Viral and Immunologic Factors Contributing to the Lack of HIV Transmission Among Couples in Rakai, Uganda
|First Submitted Date||June 19, 2006|
|First Posted Date||June 21, 2006|
|Last Update Posted Date||October 6, 2017|
|Start Date||February 15, 2006|
|Primary Completion Date||Not Provided|
|Current Primary Outcome Measures||Not Provided|
|Original Primary Outcome Measures||Not Provided|
|Change History||Complete list of historical versions of study NCT00342160 on ClinicalTrials.gov Archive Site|
|Current Secondary Outcome Measures||Not Provided|
|Original Secondary Outcome Measures||Not Provided|
|Current Other Outcome Measures||Not Provided|
|Original Other Outcome Measures||Not Provided|
|Brief Title||Viral and Immunologic Factors Contributing to the Lack of HIV Transmission Among Couples in Rakai, Uganda|
|Official Title||Virologic and Immunologic Factors Contributing to the Lack of HIV-1 Transmission in HIV-Discordant Couples in Rakai, Uganda|
This study will look at viral and immunologic factors involved in protecting against sexually transmitted HIV infection in couples in which one partner is infected and the other is not.
This study will include 50 couples who reside in Rakai, Uganda, and who have been together for at least 2 years. In some couples, both partners will be HIV-infected, in some couples only one partner will have HIV, and in some couples neither partner will have HIV.
Participants undergo the following procedures at each of four study visits:
Blood, urine and vaginal fluid samples are tested for HIV and other sexually transmitted diseases, such as syphilis. Blood and vaginal samples are also tested for HIV viral levels and immune response in HIV-infected individuals and for evidence of exposure to HIV in non-infected participants. Some blood is also tested for genetic markers to investigate whether certain proteins are related to resistance to HIV infection.
|Detailed Description||Understanding the factors that contribute to the transmission of human immunodeficiency virus (HIV) infection is of great importance for the development of preventive and therapeutic strategies. Evidence suggests that a number of host immunologic and virologic factors play critical roles in protection against sexually transmitted HIV infection in HIV-discordant partners. Among these, the antiviral role of CD8+ T cells in HIV-infected individuals has been extensively studied. At least two types of CD8+ T cell-mediated antiviral activities have been described in HIV infection. The first is a suppressive activity against HIV involving lysis of infected cells in an antigen-specific, HLA-restricted fashion, while the second mechanism inhibits viral replication via either cell- or soluble mediated factors in the absence of cell killing. It has been demonstrated that cytotoxic CD8+ T lymphocytes (CTL) are present in both cervical and peripheral blood mononuclear cells (PBMC) from a subpopulation of highly-HIV-exposed but persistently seronegative individuals. However, studies addressing the effect of non-cytotoxic soluble factor-mediated antiviral activity by CD8+ T cells in preventing seroconversion in HIV-discordant couples have been lacking. This study proposes to examine the role of CD8+ T cell-derived CC-chemokine activities and the copy numbers of one of the chemokine genes, CCL3L1, along with other host anti-HIV and virologic factors in resistance to HIV infection in persistently seronegative HIV-discordant partners of HIV infected individuals.|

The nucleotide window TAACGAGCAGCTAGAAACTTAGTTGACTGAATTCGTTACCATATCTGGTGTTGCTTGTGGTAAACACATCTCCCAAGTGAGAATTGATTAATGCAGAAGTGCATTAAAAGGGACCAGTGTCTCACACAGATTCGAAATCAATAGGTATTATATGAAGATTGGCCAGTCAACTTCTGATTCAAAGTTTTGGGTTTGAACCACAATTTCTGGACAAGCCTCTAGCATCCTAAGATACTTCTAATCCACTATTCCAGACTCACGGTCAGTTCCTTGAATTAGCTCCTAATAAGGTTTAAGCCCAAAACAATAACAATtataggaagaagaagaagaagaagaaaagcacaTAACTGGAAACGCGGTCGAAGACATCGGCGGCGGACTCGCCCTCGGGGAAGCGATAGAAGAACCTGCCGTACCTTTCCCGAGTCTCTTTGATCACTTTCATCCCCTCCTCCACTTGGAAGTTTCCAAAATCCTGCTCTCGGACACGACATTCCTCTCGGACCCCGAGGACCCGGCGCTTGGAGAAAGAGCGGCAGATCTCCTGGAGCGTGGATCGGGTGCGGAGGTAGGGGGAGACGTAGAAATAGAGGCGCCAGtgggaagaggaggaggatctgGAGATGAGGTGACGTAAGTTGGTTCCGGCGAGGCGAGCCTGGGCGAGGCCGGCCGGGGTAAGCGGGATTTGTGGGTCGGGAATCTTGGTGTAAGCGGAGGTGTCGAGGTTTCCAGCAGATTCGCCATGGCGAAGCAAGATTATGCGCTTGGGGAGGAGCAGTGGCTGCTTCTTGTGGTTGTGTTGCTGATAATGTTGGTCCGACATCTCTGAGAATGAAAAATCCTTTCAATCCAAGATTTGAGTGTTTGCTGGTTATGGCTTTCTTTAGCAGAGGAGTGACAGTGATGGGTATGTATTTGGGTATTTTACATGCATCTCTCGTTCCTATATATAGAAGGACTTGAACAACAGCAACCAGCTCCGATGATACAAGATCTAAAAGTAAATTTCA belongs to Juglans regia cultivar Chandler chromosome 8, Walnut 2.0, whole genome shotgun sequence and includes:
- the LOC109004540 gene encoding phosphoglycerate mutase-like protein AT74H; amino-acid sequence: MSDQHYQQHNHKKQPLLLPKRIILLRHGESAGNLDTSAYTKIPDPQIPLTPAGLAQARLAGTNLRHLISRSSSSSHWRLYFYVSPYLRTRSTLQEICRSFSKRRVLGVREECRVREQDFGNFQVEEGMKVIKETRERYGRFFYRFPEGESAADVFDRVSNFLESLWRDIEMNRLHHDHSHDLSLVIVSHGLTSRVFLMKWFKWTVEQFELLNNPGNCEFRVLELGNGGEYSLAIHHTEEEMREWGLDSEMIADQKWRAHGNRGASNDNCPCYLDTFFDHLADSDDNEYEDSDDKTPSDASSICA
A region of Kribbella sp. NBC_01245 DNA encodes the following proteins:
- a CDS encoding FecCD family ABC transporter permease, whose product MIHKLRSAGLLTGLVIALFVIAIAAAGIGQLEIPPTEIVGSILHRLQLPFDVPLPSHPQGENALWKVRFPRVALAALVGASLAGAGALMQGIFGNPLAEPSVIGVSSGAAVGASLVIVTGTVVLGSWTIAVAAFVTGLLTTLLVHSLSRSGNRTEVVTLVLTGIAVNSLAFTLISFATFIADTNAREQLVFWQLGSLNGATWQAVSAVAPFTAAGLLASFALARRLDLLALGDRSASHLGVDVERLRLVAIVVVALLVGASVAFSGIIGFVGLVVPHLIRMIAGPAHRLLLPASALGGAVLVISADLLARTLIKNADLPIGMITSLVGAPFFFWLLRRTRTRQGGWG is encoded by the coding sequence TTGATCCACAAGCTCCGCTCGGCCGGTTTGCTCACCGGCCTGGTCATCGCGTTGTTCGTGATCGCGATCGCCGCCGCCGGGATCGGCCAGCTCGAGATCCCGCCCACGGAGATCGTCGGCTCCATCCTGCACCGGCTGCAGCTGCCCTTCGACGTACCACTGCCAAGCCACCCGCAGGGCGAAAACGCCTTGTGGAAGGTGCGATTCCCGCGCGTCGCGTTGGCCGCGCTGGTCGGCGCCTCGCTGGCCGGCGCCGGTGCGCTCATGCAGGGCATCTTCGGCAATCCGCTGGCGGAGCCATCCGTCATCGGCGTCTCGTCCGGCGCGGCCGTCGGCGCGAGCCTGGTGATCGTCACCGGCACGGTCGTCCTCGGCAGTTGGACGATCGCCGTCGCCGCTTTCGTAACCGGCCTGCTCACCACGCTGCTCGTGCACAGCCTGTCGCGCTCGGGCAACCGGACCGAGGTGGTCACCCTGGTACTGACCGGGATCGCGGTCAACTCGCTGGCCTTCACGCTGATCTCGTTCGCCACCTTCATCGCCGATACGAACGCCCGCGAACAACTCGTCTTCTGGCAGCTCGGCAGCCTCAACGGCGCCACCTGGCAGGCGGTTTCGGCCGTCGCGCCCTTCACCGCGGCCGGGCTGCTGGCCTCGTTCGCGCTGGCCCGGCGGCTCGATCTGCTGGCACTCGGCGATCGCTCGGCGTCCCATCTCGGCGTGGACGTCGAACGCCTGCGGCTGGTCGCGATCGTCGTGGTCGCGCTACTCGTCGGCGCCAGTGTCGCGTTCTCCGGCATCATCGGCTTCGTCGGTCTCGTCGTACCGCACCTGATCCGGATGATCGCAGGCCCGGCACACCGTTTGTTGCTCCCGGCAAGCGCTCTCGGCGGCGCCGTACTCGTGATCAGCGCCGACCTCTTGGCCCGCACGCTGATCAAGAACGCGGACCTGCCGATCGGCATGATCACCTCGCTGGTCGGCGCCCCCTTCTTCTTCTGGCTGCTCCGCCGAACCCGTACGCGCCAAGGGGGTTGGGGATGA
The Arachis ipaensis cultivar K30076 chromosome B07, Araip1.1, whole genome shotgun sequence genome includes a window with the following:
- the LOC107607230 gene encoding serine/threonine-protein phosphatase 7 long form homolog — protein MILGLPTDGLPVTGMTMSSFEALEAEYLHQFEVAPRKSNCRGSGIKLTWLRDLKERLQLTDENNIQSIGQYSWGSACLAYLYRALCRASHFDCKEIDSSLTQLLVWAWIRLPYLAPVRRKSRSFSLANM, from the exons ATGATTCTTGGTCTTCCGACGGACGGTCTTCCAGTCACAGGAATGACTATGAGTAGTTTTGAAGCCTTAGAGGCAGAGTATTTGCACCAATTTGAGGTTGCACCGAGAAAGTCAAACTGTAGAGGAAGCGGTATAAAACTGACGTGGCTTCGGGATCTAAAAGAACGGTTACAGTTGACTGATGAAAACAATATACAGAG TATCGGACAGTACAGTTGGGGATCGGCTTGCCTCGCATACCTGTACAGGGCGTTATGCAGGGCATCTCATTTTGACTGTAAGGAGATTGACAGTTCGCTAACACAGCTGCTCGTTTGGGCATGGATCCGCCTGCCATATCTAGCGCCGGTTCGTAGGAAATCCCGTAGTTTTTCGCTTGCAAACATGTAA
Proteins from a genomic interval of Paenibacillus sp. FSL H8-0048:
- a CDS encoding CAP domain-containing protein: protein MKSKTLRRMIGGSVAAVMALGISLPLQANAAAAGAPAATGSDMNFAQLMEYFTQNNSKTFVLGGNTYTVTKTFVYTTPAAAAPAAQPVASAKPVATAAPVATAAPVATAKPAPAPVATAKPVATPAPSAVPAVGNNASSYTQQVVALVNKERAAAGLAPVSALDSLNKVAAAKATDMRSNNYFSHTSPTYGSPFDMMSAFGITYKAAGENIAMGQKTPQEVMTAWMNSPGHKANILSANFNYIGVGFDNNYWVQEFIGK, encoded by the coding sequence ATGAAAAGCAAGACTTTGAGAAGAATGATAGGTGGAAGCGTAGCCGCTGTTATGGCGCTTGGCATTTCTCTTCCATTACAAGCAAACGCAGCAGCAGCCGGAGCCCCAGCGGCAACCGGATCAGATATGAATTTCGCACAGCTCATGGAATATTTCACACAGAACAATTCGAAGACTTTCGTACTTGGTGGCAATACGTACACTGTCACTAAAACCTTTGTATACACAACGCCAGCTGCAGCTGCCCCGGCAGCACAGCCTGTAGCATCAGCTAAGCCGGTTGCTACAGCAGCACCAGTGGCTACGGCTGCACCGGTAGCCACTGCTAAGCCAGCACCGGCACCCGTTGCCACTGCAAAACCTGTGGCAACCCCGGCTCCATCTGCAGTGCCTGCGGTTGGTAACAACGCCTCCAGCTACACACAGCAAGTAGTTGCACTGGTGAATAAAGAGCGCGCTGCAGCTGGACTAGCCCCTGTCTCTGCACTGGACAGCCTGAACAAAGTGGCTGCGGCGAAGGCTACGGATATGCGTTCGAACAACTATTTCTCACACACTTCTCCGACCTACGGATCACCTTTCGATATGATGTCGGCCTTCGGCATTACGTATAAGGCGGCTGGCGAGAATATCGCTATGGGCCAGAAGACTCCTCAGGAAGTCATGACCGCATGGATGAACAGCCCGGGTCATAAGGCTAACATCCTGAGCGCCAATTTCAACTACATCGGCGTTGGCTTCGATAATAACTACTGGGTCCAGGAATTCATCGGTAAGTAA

|Study Design||Not Provided|
|Target Follow-Up Duration||Not Provided|
|Sampling Method||Not Provided|
|Study Population||Not Provided|
|Study Groups/Cohorts||Not Provided|
* Includes publications given by the data provider as well as publications identified by ClinicalTrials.gov Identifier (NCT Number) in Medline.
|Estimated Completion Date||November 13, 2012|
|Primary Completion Date||Not Provided|
Group 1 (HIV concordant partners, n = 20 couples):
Group 2 (HIV-discordant partners, n = 20 couples):
Group 3 (HIV-uninfected partners, n = 10 couples):
Inability or unwillingness to provide individual informed consent, on the part of either or both members of the couple.
Refusal of couples counseling on the part of one or both partners.
Severe illness in one or the other, and /or a hemoglobin value less than 8 g/dL.
Age less than 18. Children are not included in this study since it specifically focuses on sexual transmission of HIV in long term married couples.
Having had a blood transfusion within the last 60 days. Though individuals can be scheduled after this time period has passed.
|Ages||18 Years to 65 Years (Adult)|
|Accepts Healthy Volunteers||No|
|Contacts||Contact information is only displayed when the study is recruiting subjects|
|Listed Location Countries||Uganda|
|Removed Location Countries||United States|
|Other Study ID Numbers||999906100
|Has Data Monitoring Committee||Not Provided|
|U.S. FDA-regulated Product||Not Provided|
|IPD Sharing Statement||Not Provided|
|Responsible Party||Not Provided|
|Study Sponsor||National Institute of Allergy and Infectious Diseases (NIAID)|
|PRS Account||National Institutes of Health Clinical Center (CC)|
|Verification Date||November 13, 2012|